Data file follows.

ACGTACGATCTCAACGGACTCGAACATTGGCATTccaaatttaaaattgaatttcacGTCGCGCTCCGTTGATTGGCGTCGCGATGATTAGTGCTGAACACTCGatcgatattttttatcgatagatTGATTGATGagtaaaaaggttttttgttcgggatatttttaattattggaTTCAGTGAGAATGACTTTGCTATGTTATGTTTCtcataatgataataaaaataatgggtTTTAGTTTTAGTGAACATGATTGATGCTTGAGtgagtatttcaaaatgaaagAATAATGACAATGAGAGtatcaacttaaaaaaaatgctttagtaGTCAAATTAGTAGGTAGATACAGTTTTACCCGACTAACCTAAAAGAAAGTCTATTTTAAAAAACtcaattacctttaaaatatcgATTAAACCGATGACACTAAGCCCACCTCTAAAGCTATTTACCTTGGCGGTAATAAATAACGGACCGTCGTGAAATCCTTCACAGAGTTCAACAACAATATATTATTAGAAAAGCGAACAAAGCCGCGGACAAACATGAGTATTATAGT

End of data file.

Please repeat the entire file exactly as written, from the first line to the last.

ACGTACGATCTCAACGGACTCGAACATTGGCATTccaaatttaaaattgaatttcacGTCGCGCTCCGTTGATTGGCGTCGCGATGATTAGTGCTGAACACTCGatcgatattttttatcgatagatTGATTGATGagtaaaaaggttttttgttcgggatatttttaattattggaTTCAGTGAGAATGACTTTGCTATGTTATGTTTCtcataatgataataaaaataatgggtTTTAGTTTTAGTGAACATGATTGATGCTTGAGtgagtatttcaaaatgaaagAATAATGACAATGAGAGtatcaacttaaaaaaaatgctttagtaGTCAAATTAGTAGGTAGATACAGTTTTACCCGACTAACCTAAAAGAAAGTCTATTTTAAAAAACtcaattacctttaaaatatcgATTAAACCGATGACACTAAGCCCACCTCTAAAGCTATTTACCTTGGCGGTAATAAATAACGGACCGTCGTGAAATCCTTCACAGAGTTCAACAACAATATATTATTAGAAAAGCGAACAAAGCCGCGGACAAACATGAGTATTATAGT